Cancer shock Cancer will strike four in ten Britons. Apparently more of us will contract cancer because we are living longer. Most cancers hit the 65-plus age group - making it one of the downsides of longer life expectancy. The prognosis is not all doom and gloom, however. Britain may have one of the worst cancer records in Europe, but survival rates are going up.
Extradition shenanigans The IRA killer desperate to avoid his extradition to the UK has been given another chance to fight his case. Angelo Fusco's journey to Northern Ireland was halted on 4 January by a Dublin high court judge. Should he return to Northern Ireland, his 30-year sentence for murder could be cut short in July thanks to the Good Friday Agreement.
Doctor's orders Doctors are to decide whether Augusto Pinochet is fit to be extradited to Spain. He faces 35 charges of torture, but claims of depression, a heart condition and diabetes have delayed the trial. The alleged Nazi mass murderer, Konrad Kalejs, 86, was ordered to leave the country by Jack Straw - perhaps he considers himself less fortunate in ill health.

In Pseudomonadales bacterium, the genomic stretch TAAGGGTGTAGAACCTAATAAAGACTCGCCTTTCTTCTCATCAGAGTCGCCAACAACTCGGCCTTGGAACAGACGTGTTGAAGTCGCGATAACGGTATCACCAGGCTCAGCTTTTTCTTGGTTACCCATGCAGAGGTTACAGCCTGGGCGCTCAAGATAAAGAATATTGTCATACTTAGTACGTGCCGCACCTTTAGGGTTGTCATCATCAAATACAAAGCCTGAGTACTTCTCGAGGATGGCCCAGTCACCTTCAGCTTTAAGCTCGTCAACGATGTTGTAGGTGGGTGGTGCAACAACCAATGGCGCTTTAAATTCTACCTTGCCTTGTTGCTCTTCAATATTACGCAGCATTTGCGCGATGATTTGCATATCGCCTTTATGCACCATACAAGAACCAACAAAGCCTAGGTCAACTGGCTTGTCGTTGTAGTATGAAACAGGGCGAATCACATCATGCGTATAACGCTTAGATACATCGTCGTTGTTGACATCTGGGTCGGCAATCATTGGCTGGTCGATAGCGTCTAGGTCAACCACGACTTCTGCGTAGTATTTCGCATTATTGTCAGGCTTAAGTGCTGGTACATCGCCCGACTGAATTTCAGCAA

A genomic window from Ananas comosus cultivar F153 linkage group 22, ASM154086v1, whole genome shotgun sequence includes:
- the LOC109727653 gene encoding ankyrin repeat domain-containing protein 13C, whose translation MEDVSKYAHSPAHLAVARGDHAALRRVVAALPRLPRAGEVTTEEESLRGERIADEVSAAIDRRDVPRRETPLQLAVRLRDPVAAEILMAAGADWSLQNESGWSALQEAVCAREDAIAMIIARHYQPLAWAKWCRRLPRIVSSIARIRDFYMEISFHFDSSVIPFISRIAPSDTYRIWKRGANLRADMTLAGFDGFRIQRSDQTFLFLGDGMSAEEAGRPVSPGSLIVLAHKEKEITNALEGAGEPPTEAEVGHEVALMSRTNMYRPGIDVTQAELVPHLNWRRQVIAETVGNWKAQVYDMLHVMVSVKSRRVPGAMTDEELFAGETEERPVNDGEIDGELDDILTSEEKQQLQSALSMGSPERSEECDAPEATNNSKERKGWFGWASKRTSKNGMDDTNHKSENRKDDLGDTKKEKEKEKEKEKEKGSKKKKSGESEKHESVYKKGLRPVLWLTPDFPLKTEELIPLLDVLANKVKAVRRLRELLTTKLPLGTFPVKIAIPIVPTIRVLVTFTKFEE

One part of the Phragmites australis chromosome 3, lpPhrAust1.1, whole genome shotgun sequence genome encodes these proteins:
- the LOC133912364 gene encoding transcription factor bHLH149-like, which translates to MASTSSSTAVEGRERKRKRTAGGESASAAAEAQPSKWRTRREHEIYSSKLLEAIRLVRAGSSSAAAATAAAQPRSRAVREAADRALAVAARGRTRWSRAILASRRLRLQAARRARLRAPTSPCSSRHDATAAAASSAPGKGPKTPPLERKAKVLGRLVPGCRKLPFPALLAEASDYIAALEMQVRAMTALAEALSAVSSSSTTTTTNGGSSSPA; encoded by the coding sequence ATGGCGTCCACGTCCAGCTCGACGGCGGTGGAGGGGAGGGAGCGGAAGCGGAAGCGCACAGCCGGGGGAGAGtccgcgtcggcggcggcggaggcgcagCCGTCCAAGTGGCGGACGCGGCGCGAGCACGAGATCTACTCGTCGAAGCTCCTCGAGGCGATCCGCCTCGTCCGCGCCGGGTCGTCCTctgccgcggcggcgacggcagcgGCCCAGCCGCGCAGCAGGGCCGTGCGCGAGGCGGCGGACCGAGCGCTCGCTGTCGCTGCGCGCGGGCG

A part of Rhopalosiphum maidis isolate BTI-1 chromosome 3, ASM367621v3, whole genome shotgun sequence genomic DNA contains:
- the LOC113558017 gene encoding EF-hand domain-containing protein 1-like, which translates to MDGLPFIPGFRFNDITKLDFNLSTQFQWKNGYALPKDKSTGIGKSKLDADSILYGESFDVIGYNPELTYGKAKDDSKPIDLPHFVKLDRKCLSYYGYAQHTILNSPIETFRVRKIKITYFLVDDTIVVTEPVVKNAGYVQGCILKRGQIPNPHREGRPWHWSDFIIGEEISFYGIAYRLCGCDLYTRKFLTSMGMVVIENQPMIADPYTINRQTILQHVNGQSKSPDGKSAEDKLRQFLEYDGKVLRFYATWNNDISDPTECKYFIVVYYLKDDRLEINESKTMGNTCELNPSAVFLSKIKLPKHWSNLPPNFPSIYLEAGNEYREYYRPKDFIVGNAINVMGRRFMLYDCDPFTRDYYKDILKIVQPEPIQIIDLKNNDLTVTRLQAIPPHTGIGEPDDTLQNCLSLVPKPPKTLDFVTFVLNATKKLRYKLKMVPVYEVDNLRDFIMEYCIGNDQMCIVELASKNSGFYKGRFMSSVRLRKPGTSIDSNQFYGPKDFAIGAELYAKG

Queue disaster The Dome and the police are apologising for the four-hour queues that greeted visitors to the Dome on New Year's Eve. The fiasco has been blamed on a combination of security checks and guests and the press arriving earlier than expected. Clearly months of planning and the £758 million spent on the Dome were not expected to deal with such basic logistics.
Double first The British explorers Mike and Fiona Thornewill triumphed as the first married couple to walk to the South Pole. With their fellow pioneer, Catherine Hartley, Mrs Thornewill shared the joint honour as the first woman to walk the 730-mile trek to success. They beat a rival team of five British women which included the Queen Mother's great-niece, Rosie Stancer.